Early adolescent gender identity disorder

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GID continuing into adolescence merges with GID of adulthood. Management issues address the young teenager's continuing gender dysphoria and the consequent social problems. There may be considerable peer group alienation. Depression may develop. School avoidance may develop. Awareness of sexual attraction to same-sex persons may be an additional source of conflict. Parents may be unaware of their teen's GID.

GID in adolescents presents medical, legal, and ethical dilemmas for clinicians. The somatic changes of puberty are very distressing to these young teenagers. And for those who will ultimately progress to adult GID or transsexualism, these changes may pose substantial obstacles to effective 'passing' in their desired gender role. The latter is especially true for males as the voice deepens, facial hair sprouts, and skeletal proportions masculinize. For females, menses is especially troublesome, though not visible, and breast development, when prominent, is very distressing.

The psychiatric management dilemma is in predicting which gender dysphoric adolescents will mature into adult transsexuals, and which will be able to live in the gender role expected from birth, perhaps as homosexual adult men and women. More time is needed to evaluate these adolescents' evolving gender identity, without the troubling somatic changes of puberty. Therefore, gonadal hormone antagonists have been utilized in a small number of such patients. (36)

The gonadotrophin hormone-releasing hormone agonists that block the release of gonadotrophins and gonadal hormones put puberty on hold. Although there is concern that more than a year, perhaps two, of gonadal steroid suppression may predispose to osteoporosis, this concern is, at this time, more theoretical than empirically based.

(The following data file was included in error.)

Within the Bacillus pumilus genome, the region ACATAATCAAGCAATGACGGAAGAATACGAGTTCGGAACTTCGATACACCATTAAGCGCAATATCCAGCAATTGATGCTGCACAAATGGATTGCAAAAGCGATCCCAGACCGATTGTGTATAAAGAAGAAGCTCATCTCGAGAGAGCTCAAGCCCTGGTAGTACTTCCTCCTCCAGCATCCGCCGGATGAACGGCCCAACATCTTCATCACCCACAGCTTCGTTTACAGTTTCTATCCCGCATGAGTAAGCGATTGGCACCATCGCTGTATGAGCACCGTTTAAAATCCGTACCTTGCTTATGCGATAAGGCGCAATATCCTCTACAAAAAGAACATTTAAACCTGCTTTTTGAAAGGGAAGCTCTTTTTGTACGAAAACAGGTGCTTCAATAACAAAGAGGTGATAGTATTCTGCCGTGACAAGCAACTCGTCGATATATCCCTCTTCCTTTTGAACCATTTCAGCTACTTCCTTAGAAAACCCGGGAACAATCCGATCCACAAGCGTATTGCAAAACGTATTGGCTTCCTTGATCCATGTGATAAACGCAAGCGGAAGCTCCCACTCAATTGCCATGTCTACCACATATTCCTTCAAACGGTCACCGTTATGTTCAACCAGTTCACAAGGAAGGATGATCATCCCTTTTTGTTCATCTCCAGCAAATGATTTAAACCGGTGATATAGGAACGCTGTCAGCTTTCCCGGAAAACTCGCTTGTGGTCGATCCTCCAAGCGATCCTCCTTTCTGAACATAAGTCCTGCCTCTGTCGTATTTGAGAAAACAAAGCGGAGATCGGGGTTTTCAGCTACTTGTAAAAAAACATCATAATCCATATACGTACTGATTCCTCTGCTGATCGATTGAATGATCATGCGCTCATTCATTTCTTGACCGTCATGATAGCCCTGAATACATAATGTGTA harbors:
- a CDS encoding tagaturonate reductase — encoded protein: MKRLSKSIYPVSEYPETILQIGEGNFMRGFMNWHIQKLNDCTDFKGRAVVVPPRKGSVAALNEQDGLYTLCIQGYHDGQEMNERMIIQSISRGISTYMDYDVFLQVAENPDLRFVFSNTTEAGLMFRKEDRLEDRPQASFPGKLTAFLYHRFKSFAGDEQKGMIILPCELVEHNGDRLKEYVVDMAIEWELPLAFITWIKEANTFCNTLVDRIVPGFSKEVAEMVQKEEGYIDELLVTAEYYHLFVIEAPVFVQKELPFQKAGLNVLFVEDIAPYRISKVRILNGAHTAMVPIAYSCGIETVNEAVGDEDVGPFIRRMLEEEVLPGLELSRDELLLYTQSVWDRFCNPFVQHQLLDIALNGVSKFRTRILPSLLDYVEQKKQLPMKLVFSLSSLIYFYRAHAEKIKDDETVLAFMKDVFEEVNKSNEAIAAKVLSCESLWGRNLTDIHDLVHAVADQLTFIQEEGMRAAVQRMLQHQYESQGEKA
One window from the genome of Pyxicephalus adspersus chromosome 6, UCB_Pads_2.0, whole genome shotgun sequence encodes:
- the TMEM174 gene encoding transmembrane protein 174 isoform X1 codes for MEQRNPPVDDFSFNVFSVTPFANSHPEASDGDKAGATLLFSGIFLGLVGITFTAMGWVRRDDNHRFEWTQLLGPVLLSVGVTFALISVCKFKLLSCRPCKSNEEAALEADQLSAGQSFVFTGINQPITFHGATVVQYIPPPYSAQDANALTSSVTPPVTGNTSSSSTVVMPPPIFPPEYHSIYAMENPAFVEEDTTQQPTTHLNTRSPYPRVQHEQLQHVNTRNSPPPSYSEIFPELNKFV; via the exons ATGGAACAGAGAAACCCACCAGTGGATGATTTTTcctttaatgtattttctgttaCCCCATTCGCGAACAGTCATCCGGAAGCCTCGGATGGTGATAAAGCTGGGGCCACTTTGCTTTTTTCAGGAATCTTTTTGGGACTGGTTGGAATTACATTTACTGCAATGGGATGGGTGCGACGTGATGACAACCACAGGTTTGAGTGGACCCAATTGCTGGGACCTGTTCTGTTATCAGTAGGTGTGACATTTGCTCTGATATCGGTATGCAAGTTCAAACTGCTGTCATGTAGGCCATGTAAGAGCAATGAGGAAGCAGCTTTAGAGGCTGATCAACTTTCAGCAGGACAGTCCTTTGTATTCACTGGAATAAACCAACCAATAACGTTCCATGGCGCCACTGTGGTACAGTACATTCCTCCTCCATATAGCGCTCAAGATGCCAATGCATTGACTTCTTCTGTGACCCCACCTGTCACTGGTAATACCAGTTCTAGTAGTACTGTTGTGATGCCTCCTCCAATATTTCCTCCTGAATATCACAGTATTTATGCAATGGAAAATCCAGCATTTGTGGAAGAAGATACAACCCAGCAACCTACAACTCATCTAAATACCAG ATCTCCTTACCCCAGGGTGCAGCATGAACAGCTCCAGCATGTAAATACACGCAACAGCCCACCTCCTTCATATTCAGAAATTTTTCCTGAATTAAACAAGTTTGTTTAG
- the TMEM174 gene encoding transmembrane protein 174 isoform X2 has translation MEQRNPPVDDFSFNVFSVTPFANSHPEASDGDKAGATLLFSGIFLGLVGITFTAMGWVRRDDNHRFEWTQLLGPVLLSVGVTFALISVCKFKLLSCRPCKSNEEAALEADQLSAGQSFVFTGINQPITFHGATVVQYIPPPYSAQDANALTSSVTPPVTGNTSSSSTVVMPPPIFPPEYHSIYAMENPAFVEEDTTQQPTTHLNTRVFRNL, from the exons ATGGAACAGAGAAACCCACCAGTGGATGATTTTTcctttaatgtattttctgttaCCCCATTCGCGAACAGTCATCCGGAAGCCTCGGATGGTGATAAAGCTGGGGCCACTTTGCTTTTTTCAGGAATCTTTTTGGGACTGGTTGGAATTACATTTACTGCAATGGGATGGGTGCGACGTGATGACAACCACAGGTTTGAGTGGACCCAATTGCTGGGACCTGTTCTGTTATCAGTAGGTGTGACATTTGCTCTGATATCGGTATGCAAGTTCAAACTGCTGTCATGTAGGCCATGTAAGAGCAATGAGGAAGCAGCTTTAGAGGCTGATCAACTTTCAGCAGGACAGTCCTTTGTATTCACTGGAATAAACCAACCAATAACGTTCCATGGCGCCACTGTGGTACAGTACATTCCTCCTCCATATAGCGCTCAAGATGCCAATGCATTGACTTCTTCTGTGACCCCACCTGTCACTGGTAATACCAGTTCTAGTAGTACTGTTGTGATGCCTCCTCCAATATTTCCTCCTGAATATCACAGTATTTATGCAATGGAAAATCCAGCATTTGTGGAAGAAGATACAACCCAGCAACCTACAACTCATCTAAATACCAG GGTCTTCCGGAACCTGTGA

The next controversy in the management of adolescent GID is when cross-sex hormones should be administered. The somatic changes of this sex-reversed puberty are essentially irreversible and comparable to that with adult patients. Legally, there is no age barrier to a minor consenting to a medical intervention in the United Kingdom, providing that there is sufficient understanding of the implications of the treatment. Also at 16 years, adolescents can generally consent to medical treatment. In the United States 'emancipated minors' (i.e. those living independently from their parents) can consent to treatment.

A firmer base for decision-making with adolescents with GID will derive from the clinical experience being generated by the few centres engaged in their evaluation and treatment with same-sex hormone blockade and cross-sex hormone administration.

Chapter References

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